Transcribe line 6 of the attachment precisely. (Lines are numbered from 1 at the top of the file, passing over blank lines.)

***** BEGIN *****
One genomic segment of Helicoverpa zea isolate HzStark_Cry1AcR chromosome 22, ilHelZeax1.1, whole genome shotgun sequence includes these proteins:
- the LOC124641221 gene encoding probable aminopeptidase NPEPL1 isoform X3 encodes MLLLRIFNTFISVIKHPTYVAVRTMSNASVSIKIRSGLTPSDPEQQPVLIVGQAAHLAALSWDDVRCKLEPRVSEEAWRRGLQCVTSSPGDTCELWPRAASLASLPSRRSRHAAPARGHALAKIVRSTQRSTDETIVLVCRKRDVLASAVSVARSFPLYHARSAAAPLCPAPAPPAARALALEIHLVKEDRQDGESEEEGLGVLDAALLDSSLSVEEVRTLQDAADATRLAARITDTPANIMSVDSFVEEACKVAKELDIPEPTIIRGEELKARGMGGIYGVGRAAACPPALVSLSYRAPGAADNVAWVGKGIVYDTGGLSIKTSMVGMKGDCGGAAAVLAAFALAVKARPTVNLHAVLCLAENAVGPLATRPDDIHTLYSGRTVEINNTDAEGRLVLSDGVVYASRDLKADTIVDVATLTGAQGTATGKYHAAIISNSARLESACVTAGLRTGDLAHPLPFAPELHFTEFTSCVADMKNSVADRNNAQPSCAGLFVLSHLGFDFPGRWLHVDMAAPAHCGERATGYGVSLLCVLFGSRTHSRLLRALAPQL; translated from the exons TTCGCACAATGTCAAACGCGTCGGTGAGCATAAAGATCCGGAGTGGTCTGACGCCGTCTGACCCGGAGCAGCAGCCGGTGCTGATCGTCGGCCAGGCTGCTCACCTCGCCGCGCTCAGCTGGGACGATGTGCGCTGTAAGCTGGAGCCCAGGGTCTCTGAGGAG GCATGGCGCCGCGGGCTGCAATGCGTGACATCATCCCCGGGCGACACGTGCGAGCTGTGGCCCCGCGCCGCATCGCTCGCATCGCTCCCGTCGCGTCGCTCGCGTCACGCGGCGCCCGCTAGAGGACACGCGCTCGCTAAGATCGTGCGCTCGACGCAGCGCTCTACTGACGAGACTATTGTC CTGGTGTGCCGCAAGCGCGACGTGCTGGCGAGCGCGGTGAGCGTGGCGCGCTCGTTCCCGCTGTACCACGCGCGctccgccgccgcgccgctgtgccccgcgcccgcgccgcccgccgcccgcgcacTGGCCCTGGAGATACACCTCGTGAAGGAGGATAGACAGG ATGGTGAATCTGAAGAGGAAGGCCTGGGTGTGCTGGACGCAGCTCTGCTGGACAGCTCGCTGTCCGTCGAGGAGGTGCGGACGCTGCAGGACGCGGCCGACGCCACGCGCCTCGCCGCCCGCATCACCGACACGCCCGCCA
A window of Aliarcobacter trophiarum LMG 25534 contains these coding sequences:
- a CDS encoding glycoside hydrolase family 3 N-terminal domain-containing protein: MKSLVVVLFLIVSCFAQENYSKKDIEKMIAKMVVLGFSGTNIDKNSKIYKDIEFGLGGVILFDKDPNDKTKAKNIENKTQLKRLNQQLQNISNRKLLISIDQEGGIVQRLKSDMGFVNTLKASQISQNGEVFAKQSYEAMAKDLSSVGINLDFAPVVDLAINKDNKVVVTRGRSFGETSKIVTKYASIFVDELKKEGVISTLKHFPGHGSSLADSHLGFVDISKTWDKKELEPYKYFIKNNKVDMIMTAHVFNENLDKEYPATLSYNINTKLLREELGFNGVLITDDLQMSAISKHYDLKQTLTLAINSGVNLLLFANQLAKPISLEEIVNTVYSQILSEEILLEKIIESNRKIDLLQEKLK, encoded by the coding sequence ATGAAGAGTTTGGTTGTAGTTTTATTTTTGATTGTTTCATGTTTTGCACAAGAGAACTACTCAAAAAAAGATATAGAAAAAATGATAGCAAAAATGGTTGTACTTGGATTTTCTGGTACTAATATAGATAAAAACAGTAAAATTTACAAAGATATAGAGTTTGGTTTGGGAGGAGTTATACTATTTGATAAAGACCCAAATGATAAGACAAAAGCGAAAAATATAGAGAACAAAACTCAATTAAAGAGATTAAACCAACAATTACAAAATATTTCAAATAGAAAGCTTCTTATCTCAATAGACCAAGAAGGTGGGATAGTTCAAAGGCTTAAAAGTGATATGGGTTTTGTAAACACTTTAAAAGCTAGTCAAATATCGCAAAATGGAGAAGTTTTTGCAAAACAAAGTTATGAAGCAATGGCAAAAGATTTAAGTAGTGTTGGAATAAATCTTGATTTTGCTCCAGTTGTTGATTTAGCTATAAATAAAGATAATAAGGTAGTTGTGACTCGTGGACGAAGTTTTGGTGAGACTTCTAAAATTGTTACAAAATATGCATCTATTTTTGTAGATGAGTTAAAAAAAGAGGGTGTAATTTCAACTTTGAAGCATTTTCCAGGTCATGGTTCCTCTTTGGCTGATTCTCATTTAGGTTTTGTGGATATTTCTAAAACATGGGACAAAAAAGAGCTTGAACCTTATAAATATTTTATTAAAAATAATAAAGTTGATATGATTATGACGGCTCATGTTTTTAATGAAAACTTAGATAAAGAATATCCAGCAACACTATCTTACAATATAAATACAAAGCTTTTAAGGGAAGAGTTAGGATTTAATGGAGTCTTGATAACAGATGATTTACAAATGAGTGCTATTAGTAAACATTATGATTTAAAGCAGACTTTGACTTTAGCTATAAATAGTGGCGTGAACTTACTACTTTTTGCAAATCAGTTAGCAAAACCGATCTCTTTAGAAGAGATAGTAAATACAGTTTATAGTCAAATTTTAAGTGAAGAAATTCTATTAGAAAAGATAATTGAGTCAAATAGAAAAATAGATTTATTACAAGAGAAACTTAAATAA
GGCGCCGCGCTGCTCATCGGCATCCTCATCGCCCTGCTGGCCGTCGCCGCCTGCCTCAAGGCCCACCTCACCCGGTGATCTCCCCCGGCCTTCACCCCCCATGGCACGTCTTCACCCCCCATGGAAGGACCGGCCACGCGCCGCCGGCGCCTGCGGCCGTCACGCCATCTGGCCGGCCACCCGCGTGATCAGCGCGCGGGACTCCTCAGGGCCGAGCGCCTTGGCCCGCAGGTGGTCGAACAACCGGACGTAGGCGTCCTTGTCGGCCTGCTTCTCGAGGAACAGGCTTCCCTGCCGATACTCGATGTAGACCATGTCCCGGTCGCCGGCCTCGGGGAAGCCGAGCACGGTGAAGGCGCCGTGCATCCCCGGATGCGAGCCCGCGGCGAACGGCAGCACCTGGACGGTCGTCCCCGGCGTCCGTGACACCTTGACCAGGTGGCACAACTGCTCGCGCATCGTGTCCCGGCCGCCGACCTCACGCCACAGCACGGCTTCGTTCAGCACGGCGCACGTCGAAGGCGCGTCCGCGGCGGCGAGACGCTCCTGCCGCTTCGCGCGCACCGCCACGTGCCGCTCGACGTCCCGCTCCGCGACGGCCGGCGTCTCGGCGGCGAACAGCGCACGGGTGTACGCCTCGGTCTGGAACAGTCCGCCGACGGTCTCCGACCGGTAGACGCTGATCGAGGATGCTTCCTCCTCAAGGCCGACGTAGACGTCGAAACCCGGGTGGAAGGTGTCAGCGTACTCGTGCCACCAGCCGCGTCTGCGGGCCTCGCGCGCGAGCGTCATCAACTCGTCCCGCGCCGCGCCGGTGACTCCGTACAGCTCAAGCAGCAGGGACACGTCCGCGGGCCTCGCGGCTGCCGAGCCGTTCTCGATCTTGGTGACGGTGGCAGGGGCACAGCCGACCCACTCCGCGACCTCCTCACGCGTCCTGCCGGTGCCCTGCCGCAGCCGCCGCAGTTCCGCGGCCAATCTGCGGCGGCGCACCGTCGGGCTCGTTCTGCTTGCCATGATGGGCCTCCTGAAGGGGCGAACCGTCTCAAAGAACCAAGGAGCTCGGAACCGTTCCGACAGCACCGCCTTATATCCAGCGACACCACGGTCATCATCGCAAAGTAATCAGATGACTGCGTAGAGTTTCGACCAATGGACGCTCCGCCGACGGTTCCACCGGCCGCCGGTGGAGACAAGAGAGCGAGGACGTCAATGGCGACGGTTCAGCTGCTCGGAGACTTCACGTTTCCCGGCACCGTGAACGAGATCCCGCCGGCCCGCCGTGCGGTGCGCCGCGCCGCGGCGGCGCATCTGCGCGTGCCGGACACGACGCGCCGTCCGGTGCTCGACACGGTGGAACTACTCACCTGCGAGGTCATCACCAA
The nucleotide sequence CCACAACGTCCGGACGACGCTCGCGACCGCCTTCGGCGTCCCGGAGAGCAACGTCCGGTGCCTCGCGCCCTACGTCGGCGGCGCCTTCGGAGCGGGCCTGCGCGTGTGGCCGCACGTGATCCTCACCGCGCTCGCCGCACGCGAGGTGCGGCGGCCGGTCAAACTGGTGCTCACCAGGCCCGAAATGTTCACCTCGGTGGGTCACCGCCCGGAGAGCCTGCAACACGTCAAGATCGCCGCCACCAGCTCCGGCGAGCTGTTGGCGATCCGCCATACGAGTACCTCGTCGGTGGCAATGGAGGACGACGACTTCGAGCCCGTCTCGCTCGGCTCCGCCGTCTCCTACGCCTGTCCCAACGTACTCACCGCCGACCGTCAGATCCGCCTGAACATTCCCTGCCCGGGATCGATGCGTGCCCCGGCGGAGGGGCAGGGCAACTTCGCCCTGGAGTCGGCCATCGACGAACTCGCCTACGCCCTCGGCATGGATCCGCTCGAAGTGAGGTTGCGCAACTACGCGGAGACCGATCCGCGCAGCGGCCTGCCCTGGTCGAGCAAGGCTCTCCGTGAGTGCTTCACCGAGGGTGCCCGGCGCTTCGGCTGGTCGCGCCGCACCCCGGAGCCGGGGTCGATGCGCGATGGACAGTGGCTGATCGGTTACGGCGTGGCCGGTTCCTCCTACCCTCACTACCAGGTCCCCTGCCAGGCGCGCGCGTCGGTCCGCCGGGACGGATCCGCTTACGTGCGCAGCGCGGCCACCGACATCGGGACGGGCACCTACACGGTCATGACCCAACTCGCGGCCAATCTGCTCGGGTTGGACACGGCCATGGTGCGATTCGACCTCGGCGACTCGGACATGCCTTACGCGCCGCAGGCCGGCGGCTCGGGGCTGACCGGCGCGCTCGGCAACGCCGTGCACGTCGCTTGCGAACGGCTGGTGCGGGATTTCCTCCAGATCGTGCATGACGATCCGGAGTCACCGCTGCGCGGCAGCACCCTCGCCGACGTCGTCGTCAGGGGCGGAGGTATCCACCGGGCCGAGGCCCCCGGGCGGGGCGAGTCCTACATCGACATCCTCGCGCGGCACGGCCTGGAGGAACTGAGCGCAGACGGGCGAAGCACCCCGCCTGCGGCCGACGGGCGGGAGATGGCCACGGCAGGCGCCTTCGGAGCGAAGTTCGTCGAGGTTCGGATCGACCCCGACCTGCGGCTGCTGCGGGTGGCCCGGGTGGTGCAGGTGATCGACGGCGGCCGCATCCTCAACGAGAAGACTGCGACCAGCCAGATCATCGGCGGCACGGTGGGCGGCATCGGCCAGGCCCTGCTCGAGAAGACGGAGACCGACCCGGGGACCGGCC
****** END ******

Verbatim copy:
The nucleotide sequence CCACAACGTCCGGACGACGCTCGCGACCGCCTTCGGCGTCCCGGAGAGCAACGTCCGGTGCCTCGCGCCCTACGTCGGCGGCGCCTTCGGAGCGGGCCTGCGCGTGTGGCCGCACGTGATCCTCACCGCGCTCGCCGCACGCGAGGTGCGGCGGCCGGTCAAACTGGTGCTCACCAGGCCCGAAATGTTCACCTCGGTGGGTCACCGCCCGGAGAGCCTGCAACACGTCAAGATCGCCGCCACCAGCTCCGGCGAGCTGTTGGCGATCCGCCATACGAGTACCTCGTCGGTGGCAATGGAGGACGACGACTTCGAGCCCGTCTCGCTCGGCTCCGCCGTCTCCTACGCCTGTCCCAACGTACTCACCGCCGACCGTCAGATCCGCCTGAACATTCCCTGCCCGGGATCGATGCGTGCCCCGGCGGAGGGGCAGGGCAACTTCGCCCTGGAGTCGGCCATCGACGAACTCGCCTACGCCCTCGGCATGGATCCGCTCGAAGTGAGGTTGCGCAACTACGCGGAGACCGATCCGCGCAGCGGCCTGCCCTGGTCGAGCAAGGCTCTCCGTGAGTGCTTCACCGAGGGTGCCCGGCGCTTCGGCTGGTCGCGCCGCACCCCGGAGCCGGGGTCGATGCGCGATGGACAGTGGCTGATCGGTTACGGCGTGGCCGGTTCCTCCTACCCTCACTACCAGGTCCCCTGCCAGGCGCGCGCGTCGGTCCGCCGGGACGGATCCGCTTACGTGCGCAGCGCGGCCACCGACATCGGGACGGGCACCTACACGGTCATGACCCAACTCGCGGCCAATCTGCTCGGGTTGGACACGGCCATGGTGCGATTCGACCTCGGCGACTCGGACATGCCTTACGCGCCGCAGGCCGGCGGCTCGGGGCTGACCGGCGCGCTCGGCAACGCCGTGCACGTCGCTTGCGAACGGCTGGTGCGGGATTTCCTCCAGATCGTGCATGACGATCCGGAGTCACCGCTGCGCGGCAGCACCCTCGCCGACGTCGTCGTCAGGGGCGGAGGTATCCACCGGGCCGAGGCCCCCGGGCGGGGCGAGTCCTACATCGACATCCTCGCGCGGCACGGCCTGGAGGAACTGAGCGCAGACGGGCGAAGCACCCCGCCTGCGGCCGACGGGCGGGAGATGGCCACGGCAGGCGCCTTCGGAGCGAAGTTCGTCGAGGTTCGGATCGACCCCGACCTGCGGCTGCTGCGGGTGGCCCGGGTGGTGCAGGTGATCGACGGCGGCCGCATCCTCAACGAGAAGACTGCGACCAGCCAGATCATCGGCGGCACGGTGGGCGGCATCGGCCAGGCCCTGCTCGAGAAGACGGAGACCGACCCGGGGACCGGCC